The scholarly kings of the Upanishads were respected for their learning. And, often the Brahmans, the scholars and other seekers of knowledge came to them seeking guidance and instructions on their specialized subjects.

      Please refer to my post Who was Uddalaka Aruni? – Part One ; and read from Paragraph 3- Kings.

      You may find from there that when Svethaketu , a Brahman lad , was unable to explain certain principles of Adhyatma-Vidya , king Ajatashatru of Kasi consoles the boy; and , asks him not to be sad, because that has , so far, been the preserve of the Kshatriyas

      tasmād u sarveṣu lokeṣu kṣatrasyaiva praśāsanam abhūd iti (Chandogya-Upanishad: 5-3

      Please also read the expositions made Ajatashatru and other kings at:

      The kings such as Ajatashatru Kasya, Pravahana Jaivali, Citra Gangyayani and Asvapathi Kaikeya were remarkably learned; and, each had developed his own theories on the nature of the individual and of the Universe.

      [P: S: The latter-day gods that are worshiped Rama, Krishna et al, were Kshatriyas.]

      The changes in the religious practices, including temple-worship, Puja, rituals, observance of vows (Vratas) etc., came about over a long period of time , by interaction with various systems; by absorbing some of their concepts and practices; and, by effectively assimilating them in to ones tradition , with suitable reforms. The flow of the Indian tradition has all along been continuity with change; but, without compromising the fundamental principles.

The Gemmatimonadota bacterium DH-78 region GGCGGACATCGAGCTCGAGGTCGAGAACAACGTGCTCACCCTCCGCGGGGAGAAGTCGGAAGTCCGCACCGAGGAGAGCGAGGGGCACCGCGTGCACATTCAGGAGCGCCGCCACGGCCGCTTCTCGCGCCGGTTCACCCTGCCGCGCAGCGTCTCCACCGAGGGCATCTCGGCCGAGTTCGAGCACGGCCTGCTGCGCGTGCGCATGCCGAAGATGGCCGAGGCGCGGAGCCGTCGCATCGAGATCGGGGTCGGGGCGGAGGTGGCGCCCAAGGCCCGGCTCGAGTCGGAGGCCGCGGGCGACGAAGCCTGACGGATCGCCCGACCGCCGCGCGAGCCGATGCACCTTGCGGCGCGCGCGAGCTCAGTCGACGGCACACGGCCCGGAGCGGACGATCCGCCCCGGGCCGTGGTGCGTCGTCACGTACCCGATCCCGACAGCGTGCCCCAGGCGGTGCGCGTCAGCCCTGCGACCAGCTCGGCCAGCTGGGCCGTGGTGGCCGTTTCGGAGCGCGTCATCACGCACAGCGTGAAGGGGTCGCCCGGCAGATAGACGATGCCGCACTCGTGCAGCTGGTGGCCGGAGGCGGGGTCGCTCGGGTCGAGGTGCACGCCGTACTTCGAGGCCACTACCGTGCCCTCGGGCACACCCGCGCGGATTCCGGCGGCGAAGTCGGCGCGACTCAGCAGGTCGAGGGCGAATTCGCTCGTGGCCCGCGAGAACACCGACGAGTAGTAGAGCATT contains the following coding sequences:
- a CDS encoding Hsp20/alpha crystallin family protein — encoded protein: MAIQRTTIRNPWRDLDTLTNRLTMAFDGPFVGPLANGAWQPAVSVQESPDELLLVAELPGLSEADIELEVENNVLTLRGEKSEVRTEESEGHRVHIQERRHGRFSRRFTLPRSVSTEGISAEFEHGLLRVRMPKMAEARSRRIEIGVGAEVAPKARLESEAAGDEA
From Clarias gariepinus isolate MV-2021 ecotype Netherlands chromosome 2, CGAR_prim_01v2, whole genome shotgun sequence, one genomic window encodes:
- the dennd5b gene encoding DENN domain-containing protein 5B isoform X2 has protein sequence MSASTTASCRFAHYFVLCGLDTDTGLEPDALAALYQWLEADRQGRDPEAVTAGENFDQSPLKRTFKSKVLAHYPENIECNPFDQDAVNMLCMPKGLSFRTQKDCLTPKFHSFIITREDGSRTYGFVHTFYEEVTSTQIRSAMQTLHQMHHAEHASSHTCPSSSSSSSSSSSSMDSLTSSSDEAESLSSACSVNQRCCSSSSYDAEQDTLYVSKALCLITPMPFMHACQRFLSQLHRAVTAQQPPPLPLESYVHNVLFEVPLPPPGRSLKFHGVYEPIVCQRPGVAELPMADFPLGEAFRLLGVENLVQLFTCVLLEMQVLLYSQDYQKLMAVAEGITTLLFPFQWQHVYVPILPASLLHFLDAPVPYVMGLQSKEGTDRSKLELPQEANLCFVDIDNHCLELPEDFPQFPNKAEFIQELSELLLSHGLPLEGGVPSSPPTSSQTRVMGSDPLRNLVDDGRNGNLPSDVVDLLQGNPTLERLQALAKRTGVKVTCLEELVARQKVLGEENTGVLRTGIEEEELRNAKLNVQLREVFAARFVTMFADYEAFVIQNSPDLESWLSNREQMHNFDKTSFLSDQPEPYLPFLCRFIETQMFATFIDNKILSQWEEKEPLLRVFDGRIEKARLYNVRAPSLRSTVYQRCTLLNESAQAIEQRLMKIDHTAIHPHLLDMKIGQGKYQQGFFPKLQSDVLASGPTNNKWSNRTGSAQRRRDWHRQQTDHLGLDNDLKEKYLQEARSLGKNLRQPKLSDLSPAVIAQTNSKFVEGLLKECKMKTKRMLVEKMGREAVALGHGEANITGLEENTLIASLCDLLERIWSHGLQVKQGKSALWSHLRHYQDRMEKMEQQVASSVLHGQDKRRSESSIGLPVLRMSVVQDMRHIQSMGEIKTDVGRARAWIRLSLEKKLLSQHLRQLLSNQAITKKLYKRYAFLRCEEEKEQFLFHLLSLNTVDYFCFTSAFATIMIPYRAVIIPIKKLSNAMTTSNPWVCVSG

The other question regarding the period of the Mahabharata perhaps needs a rather lengthy explanation. I shall post the response , in that regard, separately.

      Stay safe, healthy, and happy

      Please keep talking


    • sreenivasaraos

      May 18, 2020 at 4:07 am

      Dear Shri Rao

      No. I am not sure if Vedas, Upanishads and Brahmanas etc., would be reproduced or rewritten in each of the Eons to follow.

      As per my limited understanding, Rig Veda Samhita is the oldest of the scriptures; and, that was followed by the Brahmanas, the Aranyakas and ending with the Upanishads. But, the latter class of three texts do not follow each other in a given chronological order. You find there is much overlapping among the Brahmanas and the Upanishads; and, many of the early Upanishads are closely associated with or incorporated into the Brahmanas.


      You mentioned Aitareya. The Progenitor of the Aitareya class of texts Aitareya Aranyaka and Aitareya Brahmana</em> is said to be Mahidasa Aitareya. His time is variously estimated around 800 to 1000 BCE.

      Mahidasa Aitareya is revered as the earliest philosopher. And, many regard him as the Father of Indian Philosophy.